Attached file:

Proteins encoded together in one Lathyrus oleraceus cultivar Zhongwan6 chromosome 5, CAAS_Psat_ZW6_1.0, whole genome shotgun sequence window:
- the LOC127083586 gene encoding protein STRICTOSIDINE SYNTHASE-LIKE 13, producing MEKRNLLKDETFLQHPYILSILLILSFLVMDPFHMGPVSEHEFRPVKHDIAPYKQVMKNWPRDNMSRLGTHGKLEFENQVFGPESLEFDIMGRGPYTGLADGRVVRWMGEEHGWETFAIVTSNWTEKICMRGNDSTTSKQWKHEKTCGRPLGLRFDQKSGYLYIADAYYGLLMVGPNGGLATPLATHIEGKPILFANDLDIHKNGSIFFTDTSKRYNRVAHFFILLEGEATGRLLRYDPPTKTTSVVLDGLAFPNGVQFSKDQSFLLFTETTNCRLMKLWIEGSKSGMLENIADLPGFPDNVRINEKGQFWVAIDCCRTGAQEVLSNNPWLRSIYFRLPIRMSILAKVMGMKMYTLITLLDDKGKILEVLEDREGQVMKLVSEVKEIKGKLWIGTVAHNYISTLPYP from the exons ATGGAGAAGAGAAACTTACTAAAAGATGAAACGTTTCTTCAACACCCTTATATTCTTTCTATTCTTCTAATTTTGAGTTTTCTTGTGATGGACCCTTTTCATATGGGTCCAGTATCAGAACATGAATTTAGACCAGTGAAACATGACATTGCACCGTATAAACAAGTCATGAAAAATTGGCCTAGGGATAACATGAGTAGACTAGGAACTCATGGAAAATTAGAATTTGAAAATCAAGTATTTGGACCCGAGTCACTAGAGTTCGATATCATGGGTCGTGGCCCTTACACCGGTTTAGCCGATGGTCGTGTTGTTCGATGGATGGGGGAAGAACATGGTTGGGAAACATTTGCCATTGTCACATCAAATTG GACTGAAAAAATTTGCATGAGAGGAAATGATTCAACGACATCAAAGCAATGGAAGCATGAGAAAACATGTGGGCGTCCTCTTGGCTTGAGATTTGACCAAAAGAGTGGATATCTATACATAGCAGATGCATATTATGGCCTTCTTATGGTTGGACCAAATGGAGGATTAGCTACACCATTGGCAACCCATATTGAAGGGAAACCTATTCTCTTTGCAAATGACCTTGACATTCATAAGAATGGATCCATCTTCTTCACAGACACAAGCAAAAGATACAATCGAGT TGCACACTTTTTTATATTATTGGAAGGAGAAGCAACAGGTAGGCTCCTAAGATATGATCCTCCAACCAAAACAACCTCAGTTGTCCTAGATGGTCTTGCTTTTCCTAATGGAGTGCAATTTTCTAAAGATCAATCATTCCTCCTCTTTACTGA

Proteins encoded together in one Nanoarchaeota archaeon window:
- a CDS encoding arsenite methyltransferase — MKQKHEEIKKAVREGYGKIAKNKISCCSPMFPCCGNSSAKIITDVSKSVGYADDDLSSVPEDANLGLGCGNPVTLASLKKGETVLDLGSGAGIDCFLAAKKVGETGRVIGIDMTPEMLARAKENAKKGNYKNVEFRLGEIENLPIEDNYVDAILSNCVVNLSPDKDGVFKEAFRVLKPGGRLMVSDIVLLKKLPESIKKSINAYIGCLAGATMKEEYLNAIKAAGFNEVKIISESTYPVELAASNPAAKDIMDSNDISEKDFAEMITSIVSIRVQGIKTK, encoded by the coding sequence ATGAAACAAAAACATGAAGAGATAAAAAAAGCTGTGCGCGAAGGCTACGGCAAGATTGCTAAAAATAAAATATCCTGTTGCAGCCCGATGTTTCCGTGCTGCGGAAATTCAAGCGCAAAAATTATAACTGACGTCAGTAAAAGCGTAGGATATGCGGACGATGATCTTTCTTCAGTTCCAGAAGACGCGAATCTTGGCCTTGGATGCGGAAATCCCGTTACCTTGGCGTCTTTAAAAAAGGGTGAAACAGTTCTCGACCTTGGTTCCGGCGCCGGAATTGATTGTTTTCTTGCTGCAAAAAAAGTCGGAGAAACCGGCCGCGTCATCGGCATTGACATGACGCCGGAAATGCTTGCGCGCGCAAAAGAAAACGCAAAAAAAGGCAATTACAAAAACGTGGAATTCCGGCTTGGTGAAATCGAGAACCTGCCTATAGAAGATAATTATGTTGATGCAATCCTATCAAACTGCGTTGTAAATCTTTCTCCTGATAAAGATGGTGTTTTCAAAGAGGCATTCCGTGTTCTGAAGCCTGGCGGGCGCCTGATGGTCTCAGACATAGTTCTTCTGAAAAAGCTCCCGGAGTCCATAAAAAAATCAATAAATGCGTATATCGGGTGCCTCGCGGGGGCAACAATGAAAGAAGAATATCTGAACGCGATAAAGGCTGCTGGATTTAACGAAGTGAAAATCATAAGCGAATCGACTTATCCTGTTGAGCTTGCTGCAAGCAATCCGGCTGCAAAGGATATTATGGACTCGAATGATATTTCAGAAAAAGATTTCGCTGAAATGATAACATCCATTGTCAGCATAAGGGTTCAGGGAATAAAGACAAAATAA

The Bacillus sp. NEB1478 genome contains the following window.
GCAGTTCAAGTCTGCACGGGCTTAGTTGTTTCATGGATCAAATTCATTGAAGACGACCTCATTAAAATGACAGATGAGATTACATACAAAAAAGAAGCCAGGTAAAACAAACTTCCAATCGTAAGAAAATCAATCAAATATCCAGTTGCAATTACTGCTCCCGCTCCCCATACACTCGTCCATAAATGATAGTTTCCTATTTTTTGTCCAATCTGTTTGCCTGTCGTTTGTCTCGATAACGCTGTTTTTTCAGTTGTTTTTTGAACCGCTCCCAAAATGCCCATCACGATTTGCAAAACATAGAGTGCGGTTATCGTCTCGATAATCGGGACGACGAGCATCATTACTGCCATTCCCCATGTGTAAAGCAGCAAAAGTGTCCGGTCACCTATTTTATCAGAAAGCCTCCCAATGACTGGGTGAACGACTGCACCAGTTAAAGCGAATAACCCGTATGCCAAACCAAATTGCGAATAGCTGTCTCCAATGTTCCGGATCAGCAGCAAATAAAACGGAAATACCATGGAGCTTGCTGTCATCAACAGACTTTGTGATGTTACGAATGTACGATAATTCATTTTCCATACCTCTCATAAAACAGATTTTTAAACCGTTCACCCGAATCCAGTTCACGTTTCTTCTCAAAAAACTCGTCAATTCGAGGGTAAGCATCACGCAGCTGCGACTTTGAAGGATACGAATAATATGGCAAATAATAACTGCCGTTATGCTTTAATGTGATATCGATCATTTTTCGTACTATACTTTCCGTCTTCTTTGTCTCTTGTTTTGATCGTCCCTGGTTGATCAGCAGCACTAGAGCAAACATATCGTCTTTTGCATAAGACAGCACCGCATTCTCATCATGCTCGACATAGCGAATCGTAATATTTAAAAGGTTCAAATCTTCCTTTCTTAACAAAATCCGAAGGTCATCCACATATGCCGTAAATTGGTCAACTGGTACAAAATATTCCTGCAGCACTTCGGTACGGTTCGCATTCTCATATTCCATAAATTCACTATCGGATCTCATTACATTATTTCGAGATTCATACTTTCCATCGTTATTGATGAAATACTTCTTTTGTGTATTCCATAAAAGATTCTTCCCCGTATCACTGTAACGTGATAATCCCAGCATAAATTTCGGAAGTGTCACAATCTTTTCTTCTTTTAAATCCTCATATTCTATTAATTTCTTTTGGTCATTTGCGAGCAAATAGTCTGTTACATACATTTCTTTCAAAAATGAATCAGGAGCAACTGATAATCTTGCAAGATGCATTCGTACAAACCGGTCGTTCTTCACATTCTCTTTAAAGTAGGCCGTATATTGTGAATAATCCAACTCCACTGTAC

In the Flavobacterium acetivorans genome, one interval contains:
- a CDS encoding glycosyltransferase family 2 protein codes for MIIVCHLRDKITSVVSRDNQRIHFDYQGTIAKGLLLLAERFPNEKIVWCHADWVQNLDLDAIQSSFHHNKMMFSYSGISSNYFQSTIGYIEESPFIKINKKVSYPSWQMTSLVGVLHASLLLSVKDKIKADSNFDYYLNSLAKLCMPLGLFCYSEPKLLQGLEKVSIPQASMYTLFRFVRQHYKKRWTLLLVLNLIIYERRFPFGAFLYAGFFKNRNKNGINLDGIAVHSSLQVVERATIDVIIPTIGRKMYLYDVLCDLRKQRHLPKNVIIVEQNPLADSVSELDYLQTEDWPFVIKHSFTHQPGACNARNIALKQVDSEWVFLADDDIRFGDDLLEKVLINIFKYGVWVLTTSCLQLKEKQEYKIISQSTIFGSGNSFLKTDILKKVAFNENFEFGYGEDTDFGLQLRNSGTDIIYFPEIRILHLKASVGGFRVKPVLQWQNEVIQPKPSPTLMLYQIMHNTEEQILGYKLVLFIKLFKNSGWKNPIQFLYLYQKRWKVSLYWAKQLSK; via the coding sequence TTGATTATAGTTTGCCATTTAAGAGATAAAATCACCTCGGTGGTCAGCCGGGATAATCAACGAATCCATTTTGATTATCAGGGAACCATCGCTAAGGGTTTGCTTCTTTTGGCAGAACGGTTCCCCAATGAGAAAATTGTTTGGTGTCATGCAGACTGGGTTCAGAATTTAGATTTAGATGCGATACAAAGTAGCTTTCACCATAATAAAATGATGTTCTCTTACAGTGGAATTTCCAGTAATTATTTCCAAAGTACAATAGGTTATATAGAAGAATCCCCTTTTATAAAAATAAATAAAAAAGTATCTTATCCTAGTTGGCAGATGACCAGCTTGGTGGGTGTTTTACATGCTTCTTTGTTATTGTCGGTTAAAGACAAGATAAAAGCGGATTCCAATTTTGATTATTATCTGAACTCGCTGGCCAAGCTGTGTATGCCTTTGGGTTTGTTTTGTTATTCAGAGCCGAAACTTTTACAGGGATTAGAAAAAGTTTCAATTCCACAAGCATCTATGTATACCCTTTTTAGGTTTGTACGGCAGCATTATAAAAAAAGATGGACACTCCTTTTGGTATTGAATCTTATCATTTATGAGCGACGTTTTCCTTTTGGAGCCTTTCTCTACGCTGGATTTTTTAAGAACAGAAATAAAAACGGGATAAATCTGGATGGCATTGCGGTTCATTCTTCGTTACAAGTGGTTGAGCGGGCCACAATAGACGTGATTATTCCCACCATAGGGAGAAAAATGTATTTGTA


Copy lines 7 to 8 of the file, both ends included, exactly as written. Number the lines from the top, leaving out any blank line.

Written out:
In the Flavobacterium acetivorans genome, one interval contains:
- a CDS encoding glycosyltransferase family 2 protein codes for MIIVCHLRDKITSVVSRDNQRIHFDYQGTIAKGLLLLAERFPNEKIVWCHADWVQNLDLDAIQSSFHHNKMMFSYSGISSNYFQSTIGYIEESPFIKINKKVSYPSWQMTSLVGVLHASLLLSVKDKIKADSNFDYYLNSLAKLCMPLGLFCYSEPKLLQGLEKVSIPQASMYTLFRFVRQHYKKRWTLLLVLNLIIYERRFPFGAFLYAGFFKNRNKNGINLDGIAVHSSLQVVERATIDVIIPTIGRKMYLYDVLCDLRKQRHLPKNVIIVEQNPLADSVSELDYLQTEDWPFVIKHSFTHQPGACNARNIALKQVDSEWVFLADDDIRFGDDLLEKVLINIFKYGVWVLTTSCLQLKEKQEYKIISQSTIFGSGNSFLKTDILKKVAFNENFEFGYGEDTDFGLQLRNSGTDIIYFPEIRILHLKASVGGFRVKPVLQWQNEVIQPKPSPTLMLYQIMHNTEEQILGYKLVLFIKLFKNSGWKNPIQFLYLYQKRWKVSLYWAKQLSK; via the coding sequence TTGATTATAGTTTGCCATTTAAGAGATAAAATCACCTCGGTGGTCAGCCGGGATAATCAACGAATCCATTTTGATTATCAGGGAACCATCGCTAAGGGTTTGCTTCTTTTGGCAGAACGGTTCCCCAATGAGAAAATTGTTTGGTGTCATGCAGACTGGGTTCAGAATTTAGATTTAGATGCGATACAAAGTAGCTTTCACCATAATAAAATGATGTTCTCTTACAGTGGAATTTCCAGTAATTATTTCCAAAGTACAATAGGTTATATAGAAGAATCCCCTTTTATAAAAATAAATAAAAAAGTATCTTATCCTAGTTGGCAGATGACCAGCTTGGTGGGTGTTTTACATGCTTCTTTGTTATTGTCGGTTAAAGACAAGATAAAAGCGGATTCCAATTTTGATTATTATCTGAACTCGCTGGCCAAGCTGTGTATGCCTTTGGGTTTGTTTTGTTATTCAGAGCCGAAACTTTTACAGGGATTAGAAAAAGTTTCAATTCCACAAGCATCTATGTATACCCTTTTTAGGTTTGTACGGCAGCATTATAAAAAAAGATGGACACTCCTTTTGGTATTGAATCTTATCATTTATGAGCGACGTTTTCCTTTTGGAGCCTTTCTCTACGCTGGATTTTTTAAGAACAGAAATAAAAACGGGATAAATCTGGATGGCATTGCGGTTCATTCTTCGTTACAAGTGGTTGAGCGGGCCACAATAGACGTGATTATTCCCACCATAGGGAGAAAAATGTATTTGTA